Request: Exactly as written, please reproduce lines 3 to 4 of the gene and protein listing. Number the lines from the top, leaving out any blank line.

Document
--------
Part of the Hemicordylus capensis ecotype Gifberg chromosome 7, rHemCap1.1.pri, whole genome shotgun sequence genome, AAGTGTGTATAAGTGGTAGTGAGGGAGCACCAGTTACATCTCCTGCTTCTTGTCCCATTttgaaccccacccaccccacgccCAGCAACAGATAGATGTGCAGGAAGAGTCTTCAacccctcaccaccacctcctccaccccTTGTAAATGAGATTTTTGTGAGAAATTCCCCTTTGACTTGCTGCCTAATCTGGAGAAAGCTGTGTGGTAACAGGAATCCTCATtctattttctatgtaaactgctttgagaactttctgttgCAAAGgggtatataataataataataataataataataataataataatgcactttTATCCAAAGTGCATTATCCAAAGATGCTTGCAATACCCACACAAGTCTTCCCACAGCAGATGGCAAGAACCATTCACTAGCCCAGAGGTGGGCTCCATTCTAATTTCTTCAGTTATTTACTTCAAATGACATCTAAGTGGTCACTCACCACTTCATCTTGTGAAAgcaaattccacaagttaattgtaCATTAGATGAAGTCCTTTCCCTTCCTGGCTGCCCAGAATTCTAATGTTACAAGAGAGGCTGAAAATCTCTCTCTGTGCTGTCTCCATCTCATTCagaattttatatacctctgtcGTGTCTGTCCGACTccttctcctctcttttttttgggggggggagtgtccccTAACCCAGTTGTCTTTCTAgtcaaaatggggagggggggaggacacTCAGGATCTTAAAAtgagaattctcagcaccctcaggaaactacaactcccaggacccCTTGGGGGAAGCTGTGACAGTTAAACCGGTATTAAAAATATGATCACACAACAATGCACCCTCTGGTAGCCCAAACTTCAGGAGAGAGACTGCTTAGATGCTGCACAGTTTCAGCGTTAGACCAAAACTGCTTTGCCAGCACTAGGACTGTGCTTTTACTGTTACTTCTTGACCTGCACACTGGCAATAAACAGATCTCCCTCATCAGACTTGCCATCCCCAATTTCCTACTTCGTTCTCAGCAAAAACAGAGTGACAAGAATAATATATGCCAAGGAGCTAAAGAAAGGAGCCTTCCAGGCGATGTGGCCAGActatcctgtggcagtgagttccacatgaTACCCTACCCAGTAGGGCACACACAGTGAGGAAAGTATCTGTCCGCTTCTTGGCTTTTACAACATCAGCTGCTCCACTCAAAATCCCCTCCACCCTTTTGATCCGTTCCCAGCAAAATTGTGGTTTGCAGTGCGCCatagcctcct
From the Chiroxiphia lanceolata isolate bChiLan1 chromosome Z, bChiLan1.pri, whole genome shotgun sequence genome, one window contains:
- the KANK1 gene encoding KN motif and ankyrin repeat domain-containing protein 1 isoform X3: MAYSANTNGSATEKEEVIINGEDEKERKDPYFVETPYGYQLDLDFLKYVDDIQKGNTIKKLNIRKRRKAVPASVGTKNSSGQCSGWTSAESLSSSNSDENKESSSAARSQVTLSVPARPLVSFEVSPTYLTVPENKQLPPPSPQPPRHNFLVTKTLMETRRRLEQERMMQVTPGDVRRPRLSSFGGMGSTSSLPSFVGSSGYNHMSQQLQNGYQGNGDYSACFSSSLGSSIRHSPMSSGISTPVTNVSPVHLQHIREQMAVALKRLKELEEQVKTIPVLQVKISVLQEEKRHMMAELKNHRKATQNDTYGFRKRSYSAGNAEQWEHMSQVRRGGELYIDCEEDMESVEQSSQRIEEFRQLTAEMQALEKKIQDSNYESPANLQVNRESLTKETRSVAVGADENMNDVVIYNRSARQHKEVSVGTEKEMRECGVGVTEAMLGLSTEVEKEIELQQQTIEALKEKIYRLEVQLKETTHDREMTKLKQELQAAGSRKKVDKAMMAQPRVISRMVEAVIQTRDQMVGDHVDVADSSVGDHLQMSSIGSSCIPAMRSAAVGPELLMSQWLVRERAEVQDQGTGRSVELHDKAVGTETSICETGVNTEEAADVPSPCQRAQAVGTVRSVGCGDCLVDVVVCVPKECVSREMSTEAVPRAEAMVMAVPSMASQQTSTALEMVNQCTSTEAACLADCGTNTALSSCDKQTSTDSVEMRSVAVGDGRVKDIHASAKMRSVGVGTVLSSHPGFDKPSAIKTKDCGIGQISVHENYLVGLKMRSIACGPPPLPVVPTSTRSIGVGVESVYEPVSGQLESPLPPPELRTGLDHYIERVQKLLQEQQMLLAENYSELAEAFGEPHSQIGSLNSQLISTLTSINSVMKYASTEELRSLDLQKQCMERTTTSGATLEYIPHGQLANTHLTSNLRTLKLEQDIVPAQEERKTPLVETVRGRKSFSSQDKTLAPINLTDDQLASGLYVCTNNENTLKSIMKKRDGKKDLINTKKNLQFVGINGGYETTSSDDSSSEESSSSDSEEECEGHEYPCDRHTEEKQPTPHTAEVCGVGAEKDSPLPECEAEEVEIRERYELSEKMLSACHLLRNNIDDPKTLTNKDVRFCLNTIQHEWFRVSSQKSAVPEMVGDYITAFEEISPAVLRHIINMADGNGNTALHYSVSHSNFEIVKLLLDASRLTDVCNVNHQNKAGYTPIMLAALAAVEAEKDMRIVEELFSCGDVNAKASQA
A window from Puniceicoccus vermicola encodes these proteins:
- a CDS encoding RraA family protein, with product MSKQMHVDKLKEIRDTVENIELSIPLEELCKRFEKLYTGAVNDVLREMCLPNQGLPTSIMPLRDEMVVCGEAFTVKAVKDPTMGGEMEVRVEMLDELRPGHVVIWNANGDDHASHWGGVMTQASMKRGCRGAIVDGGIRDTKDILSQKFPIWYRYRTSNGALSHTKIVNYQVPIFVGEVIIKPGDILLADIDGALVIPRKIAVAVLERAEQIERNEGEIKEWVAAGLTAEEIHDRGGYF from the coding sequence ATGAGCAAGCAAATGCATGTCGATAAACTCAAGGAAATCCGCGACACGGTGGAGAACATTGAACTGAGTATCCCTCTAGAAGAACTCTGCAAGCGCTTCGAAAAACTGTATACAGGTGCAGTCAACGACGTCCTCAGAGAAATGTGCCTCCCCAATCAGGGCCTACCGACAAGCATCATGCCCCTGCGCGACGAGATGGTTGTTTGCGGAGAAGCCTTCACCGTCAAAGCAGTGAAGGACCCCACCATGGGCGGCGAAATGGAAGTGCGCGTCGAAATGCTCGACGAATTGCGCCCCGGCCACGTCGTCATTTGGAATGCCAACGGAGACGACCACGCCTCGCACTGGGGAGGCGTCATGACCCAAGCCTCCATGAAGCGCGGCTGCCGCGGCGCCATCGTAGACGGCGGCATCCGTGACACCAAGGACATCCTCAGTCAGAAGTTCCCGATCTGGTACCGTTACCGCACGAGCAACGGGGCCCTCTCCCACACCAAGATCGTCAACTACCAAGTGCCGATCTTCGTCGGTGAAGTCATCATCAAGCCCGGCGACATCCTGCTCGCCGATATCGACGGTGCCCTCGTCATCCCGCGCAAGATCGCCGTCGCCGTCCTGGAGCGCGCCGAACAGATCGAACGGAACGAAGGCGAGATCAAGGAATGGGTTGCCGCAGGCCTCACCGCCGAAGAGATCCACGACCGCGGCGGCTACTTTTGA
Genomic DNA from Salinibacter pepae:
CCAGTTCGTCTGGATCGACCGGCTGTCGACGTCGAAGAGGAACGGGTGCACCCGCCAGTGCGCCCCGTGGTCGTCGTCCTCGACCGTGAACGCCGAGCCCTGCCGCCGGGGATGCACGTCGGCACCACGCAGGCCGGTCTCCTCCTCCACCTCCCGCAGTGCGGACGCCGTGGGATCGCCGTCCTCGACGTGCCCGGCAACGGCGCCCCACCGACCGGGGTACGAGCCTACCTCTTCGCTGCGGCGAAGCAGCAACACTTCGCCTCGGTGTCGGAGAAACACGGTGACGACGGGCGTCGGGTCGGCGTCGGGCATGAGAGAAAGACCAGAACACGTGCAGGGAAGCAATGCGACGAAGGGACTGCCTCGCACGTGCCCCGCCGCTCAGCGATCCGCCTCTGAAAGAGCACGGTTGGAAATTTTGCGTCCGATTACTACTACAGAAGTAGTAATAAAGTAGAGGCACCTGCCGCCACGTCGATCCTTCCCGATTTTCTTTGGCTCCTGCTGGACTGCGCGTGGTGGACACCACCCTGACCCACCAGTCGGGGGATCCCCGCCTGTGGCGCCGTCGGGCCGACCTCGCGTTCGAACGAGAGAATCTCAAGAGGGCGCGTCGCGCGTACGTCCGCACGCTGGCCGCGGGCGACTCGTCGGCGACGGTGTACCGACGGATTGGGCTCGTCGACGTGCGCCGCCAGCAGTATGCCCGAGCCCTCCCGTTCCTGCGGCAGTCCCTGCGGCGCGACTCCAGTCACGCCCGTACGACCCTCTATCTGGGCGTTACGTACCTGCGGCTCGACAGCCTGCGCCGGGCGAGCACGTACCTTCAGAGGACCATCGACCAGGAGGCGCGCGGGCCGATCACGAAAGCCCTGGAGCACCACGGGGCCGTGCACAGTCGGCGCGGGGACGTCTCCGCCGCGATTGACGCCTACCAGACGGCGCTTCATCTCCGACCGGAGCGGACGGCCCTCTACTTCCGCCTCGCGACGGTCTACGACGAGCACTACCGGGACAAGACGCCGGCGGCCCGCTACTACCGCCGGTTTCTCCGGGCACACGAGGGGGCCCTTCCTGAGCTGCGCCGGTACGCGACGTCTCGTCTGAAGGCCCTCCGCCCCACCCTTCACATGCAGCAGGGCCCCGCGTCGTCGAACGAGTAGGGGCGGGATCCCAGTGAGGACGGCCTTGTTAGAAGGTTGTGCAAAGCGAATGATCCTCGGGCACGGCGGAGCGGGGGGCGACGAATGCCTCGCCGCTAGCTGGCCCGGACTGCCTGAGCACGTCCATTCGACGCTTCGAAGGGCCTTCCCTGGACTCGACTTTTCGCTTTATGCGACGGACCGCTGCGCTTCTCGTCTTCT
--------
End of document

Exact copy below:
- the KANK1 gene encoding KN motif and ankyrin repeat domain-containing protein 1 isoform X3: MAYSANTNGSATEKEEVIINGEDEKERKDPYFVETPYGYQLDLDFLKYVDDIQKGNTIKKLNIRKRRKAVPASVGTKNSSGQCSGWTSAESLSSSNSDENKESSSAARSQVTLSVPARPLVSFEVSPTYLTVPENKQLPPPSPQPPRHNFLVTKTLMETRRRLEQERMMQVTPGDVRRPRLSSFGGMGSTSSLPSFVGSSGYNHMSQQLQNGYQGNGDYSACFSSSLGSSIRHSPMSSGISTPVTNVSPVHLQHIREQMAVALKRLKELEEQVKTIPVLQVKISVLQEEKRHMMAELKNHRKATQNDTYGFRKRSYSAGNAEQWEHMSQVRRGGELYIDCEEDMESVEQSSQRIEEFRQLTAEMQALEKKIQDSNYESPANLQVNRESLTKETRSVAVGADENMNDVVIYNRSARQHKEVSVGTEKEMRECGVGVTEAMLGLSTEVEKEIELQQQTIEALKEKIYRLEVQLKETTHDREMTKLKQELQAAGSRKKVDKAMMAQPRVISRMVEAVIQTRDQMVGDHVDVADSSVGDHLQMSSIGSSCIPAMRSAAVGPELLMSQWLVRERAEVQDQGTGRSVELHDKAVGTETSICETGVNTEEAADVPSPCQRAQAVGTVRSVGCGDCLVDVVVCVPKECVSREMSTEAVPRAEAMVMAVPSMASQQTSTALEMVNQCTSTEAACLADCGTNTALSSCDKQTSTDSVEMRSVAVGDGRVKDIHASAKMRSVGVGTVLSSHPGFDKPSAIKTKDCGIGQISVHENYLVGLKMRSIACGPPPLPVVPTSTRSIGVGVESVYEPVSGQLESPLPPPELRTGLDHYIERVQKLLQEQQMLLAENYSELAEAFGEPHSQIGSLNSQLISTLTSINSVMKYASTEELRSLDLQKQCMERTTTSGATLEYIPHGQLANTHLTSNLRTLKLEQDIVPAQEERKTPLVETVRGRKSFSSQDKTLAPINLTDDQLASGLYVCTNNENTLKSIMKKRDGKKDLINTKKNLQFVGINGGYETTSSDDSSSEESSSSDSEEECEGHEYPCDRHTEEKQPTPHTAEVCGVGAEKDSPLPECEAEEVEIRERYELSEKMLSACHLLRNNIDDPKTLTNKDVRFCLNTIQHEWFRVSSQKSAVPEMVGDYITAFEEISPAVLRHIINMADGNGNTALHYSVSHSNFEIVKLLLDASRLTDVCNVNHQNKAGYTPIMLAALAAVEAEKDMRIVEELFSCGDVNAKASQA
A window from Puniceicoccus vermicola encodes these proteins: